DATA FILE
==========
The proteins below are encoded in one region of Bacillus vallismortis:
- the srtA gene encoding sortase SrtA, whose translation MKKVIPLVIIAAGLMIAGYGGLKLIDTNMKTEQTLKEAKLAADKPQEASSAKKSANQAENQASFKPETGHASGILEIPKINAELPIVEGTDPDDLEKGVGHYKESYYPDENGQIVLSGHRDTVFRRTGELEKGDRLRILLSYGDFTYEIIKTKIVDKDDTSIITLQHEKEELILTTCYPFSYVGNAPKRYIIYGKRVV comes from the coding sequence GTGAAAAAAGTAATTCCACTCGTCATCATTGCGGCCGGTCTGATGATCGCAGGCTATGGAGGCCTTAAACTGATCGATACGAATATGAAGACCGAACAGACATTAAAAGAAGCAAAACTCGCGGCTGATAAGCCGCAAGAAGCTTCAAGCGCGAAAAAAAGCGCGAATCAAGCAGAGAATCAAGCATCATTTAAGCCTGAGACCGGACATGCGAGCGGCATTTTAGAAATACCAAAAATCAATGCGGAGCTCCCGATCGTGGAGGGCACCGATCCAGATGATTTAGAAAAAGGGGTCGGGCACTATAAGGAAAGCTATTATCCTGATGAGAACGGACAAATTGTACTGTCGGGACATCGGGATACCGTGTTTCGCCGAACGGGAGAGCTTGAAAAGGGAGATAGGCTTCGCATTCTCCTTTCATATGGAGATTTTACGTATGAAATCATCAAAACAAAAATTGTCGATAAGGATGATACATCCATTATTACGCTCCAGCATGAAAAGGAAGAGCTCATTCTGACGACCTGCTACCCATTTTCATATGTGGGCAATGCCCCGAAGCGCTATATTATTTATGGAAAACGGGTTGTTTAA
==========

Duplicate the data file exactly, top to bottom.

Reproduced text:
The proteins below are encoded in one region of Bacillus vallismortis:
- the srtA gene encoding sortase SrtA, whose translation MKKVIPLVIIAAGLMIAGYGGLKLIDTNMKTEQTLKEAKLAADKPQEASSAKKSANQAENQASFKPETGHASGILEIPKINAELPIVEGTDPDDLEKGVGHYKESYYPDENGQIVLSGHRDTVFRRTGELEKGDRLRILLSYGDFTYEIIKTKIVDKDDTSIITLQHEKEELILTTCYPFSYVGNAPKRYIIYGKRVV comes from the coding sequence GTGAAAAAAGTAATTCCACTCGTCATCATTGCGGCCGGTCTGATGATCGCAGGCTATGGAGGCCTTAAACTGATCGATACGAATATGAAGACCGAACAGACATTAAAAGAAGCAAAACTCGCGGCTGATAAGCCGCAAGAAGCTTCAAGCGCGAAAAAAAGCGCGAATCAAGCAGAGAATCAAGCATCATTTAAGCCTGAGACCGGACATGCGAGCGGCATTTTAGAAATACCAAAAATCAATGCGGAGCTCCCGATCGTGGAGGGCACCGATCCAGATGATTTAGAAAAAGGGGTCGGGCACTATAAGGAAAGCTATTATCCTGATGAGAACGGACAAATTGTACTGTCGGGACATCGGGATACCGTGTTTCGCCGAACGGGAGAGCTTGAAAAGGGAGATAGGCTTCGCATTCTCCTTTCATATGGAGATTTTACGTATGAAATCATCAAAACAAAAATTGTCGATAAGGATGATACATCCATTATTACGCTCCAGCATGAAAAGGAAGAGCTCATTCTGACGACCTGCTACCCATTTTCATATGTGGGCAATGCCCCGAAGCGCTATATTATTTATGGAAAACGGGTTGTTTAA